Simply Christian by N.T. Wright
There are no shortage of books that attempt to make sense of Christianity to those who are either unfamiliar with it or perhaps estranged from it. Simply Christian is a credible entry into this ever-expanding catalog.
Wright is an accomplished and controversial theologian. Lutherans are rightly wary of him for some of other writings and his revisionist ideas about St. Paul’s intent in his writings. However there is practically none of that here. Nor is this an intense apologetic effort to demonstrate the rationality of the Biblical Christian truth claims about the universe. It is more of a soft apologetic, intended I suspect to not frighten off the casual reader while still leading them to see that the Biblical Christian description of reality answers many of the questions that keep us all awake at night.
Wright goes about this by discussing four broad themes that haunt the human experience with expectations for something other than what we regularly encounter and experience: “the longing for justice, the quest for spirituality, the hunger for relationships, and the delight in beauty.” Each topic is simple and universal enough to appeal to almost everyone. Using each of these topics as a springboard, Wright endeavors to demonstrate how the Biblical Christian account of things addresses each of these areas.
Wright is an engaging writer, at times clever and humorous but never in a mean-spirited fashion. He writes with a respect for the reader that assumes they struggle for answers, and without the tone that anyone outside the Christian faith is a fool. He is convinced of the validity of the Biblical Christian position, but he writes in a way that this conviction is not overbearing or suffocating.
As such, this is a reasonable book to suggest to friends who may be interested in the Christian faith. The book is divided into three major sections. The first fleshes out the four themes quoted above, demonstrating how pantheism/panentheism on the one hand and deism on the other both miss the mark in addressing these issues, and how a third way – a Christian way – is a better fit. The second section uses broad brush strokes to paint the major aspects of this Christian way as elaborated on in the Bible. Father, Son, and Holy Spirit each receive two chapters that describe their roles in the Christian way. The last section of the book introduces the reader to major aspects of the Christian life – what practices have marked the lives of followers of Christ for the last two thousand years. Worship, prayer, the Bible, and an interest in this life and world and not simply in the hereafter are touched upon.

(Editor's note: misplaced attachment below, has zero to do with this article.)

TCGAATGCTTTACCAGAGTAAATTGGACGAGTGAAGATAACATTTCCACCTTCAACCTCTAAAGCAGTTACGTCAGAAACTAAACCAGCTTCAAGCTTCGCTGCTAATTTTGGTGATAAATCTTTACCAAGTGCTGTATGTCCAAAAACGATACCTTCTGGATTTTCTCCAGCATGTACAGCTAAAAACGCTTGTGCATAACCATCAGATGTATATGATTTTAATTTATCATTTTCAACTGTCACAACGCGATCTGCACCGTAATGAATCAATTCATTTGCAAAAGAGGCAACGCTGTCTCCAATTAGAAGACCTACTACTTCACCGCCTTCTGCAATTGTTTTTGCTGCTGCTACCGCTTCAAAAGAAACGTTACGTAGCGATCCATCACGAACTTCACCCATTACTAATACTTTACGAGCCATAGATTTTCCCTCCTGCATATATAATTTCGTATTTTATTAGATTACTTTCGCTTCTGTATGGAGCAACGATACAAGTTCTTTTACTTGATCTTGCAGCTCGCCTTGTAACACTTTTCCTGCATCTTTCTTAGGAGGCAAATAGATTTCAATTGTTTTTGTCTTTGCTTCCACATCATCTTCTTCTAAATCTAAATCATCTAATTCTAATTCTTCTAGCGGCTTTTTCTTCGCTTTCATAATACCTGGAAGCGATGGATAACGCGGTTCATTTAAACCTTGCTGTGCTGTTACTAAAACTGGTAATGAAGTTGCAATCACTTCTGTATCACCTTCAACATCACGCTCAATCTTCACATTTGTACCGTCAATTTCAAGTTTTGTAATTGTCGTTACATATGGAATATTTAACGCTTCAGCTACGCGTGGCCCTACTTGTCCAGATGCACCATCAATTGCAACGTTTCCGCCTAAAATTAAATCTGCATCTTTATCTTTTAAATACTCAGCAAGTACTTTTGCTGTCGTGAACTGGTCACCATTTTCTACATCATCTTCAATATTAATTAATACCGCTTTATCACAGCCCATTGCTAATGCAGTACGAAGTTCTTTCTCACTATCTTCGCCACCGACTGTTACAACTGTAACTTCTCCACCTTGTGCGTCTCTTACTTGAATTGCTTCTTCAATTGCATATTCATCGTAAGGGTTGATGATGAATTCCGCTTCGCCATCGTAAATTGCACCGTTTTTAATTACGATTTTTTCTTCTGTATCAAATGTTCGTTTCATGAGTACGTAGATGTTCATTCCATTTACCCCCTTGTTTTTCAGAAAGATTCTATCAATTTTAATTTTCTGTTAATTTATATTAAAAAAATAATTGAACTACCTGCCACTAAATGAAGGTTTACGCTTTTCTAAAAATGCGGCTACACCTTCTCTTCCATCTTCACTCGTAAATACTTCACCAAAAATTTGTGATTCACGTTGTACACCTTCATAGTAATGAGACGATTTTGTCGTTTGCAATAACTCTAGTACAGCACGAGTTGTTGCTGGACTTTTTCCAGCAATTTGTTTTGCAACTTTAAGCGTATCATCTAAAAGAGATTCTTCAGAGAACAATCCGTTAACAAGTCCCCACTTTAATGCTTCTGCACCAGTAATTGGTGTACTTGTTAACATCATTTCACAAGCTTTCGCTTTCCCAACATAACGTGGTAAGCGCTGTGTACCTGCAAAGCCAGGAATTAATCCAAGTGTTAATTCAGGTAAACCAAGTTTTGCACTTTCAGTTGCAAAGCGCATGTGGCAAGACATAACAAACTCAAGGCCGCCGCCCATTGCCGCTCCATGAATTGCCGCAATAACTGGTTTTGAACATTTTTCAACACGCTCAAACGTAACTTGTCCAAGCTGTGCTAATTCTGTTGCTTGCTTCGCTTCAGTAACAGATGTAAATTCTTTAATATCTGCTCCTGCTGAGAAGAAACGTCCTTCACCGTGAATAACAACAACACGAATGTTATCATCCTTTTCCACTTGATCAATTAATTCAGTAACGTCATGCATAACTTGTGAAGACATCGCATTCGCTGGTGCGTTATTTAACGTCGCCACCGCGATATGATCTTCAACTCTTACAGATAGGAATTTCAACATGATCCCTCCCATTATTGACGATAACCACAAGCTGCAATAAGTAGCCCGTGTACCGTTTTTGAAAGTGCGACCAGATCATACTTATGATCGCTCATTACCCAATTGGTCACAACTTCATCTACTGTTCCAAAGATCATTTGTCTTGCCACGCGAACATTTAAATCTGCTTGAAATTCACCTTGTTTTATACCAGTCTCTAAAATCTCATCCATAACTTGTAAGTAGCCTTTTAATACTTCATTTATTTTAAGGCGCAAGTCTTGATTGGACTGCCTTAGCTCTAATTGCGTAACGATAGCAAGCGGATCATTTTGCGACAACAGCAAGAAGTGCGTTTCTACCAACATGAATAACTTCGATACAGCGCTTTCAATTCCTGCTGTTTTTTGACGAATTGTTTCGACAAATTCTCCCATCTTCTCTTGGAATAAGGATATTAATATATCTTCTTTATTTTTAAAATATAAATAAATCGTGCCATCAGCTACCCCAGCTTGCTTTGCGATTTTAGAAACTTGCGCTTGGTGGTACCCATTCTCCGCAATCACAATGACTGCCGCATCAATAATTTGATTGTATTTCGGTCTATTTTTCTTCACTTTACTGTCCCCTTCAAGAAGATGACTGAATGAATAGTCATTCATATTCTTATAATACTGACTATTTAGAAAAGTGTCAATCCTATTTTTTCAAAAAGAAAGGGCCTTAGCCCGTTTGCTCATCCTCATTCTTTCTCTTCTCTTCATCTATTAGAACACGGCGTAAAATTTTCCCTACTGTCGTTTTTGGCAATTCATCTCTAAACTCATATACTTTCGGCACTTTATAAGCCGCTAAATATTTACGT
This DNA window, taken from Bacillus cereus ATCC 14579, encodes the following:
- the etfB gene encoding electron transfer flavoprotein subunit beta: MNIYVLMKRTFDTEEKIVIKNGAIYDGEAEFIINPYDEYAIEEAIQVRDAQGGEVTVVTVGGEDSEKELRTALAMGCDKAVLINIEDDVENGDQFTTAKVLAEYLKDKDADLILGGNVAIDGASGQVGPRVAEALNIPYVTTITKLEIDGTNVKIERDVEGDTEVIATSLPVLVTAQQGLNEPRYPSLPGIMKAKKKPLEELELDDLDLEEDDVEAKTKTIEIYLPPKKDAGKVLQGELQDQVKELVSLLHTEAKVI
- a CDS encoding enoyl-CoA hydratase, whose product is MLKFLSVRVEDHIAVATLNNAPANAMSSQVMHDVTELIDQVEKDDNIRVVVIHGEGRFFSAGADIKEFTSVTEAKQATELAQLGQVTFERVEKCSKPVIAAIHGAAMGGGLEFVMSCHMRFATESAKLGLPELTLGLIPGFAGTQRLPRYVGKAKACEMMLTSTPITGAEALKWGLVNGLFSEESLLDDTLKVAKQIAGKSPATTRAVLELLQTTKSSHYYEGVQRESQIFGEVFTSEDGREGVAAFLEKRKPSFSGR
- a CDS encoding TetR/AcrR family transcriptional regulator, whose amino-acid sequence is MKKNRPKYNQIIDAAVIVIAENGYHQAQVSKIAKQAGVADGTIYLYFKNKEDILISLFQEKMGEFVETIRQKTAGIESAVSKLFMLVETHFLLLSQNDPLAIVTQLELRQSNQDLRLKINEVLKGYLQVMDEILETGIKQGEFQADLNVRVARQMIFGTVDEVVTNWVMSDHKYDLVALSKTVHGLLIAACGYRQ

While Wright makes strong efforts to not make assumptions about what readers are familiar with, in a book of this size (not quite 250 pages), it’s impossible at times not to. The areas that I found the most problematic were areas that insinuated social justice as a primary activity of the Church – both politically and socially. While I agree wholeheartedly that Christians are to care for our world and the people in it, assuming that modern evangelical notions about social justice are the best response to this left me less than enchanted. He doesn’t hammer on about these things, which is good.
It’s a pleasant read. He lays his thoughts out well. I think that his approach is something accessible to people of any age. Whether it is enough to crack through the thick shell of relativism that surrounds so many young adults is another matter. In my experience as an educator and apologist, sustained discussion and debate are often the only ways to pin someone into a corner and force them to acknowledge the contradictory nature of their thinking about the world. That sounds unloving and I don’t mean it that way. It’s just that we need to be very clear that the philosophical training that is common throughout American secular educational systems is very effective and rarely challenged. When a person reaches college age and their 20’s, it may take a rather traumatic experience or loving and persistent discussion bathed in prayer to break through.
This book is likely to fare better with people who are honestly searching and questioning rather than with hardened skeptics or relativists. It is also not going to satisfy the interests or needs of hard-core theology junkies. That isn’t Wright’s intention though and it would be unfair to judge him by that criteria.
This book might make a worthwhile selection for a reading club, possibly even for a Bible study. Sixteen chapters plus an introduction could take you four months or more to work through, although the chapters are usually less than 20 pages long and so you could cut the length in half by doubling up.
If you’re looking for a place to get familiar with Wright, working your way up to his more intimidating theological works, this isn’t a bad start at all.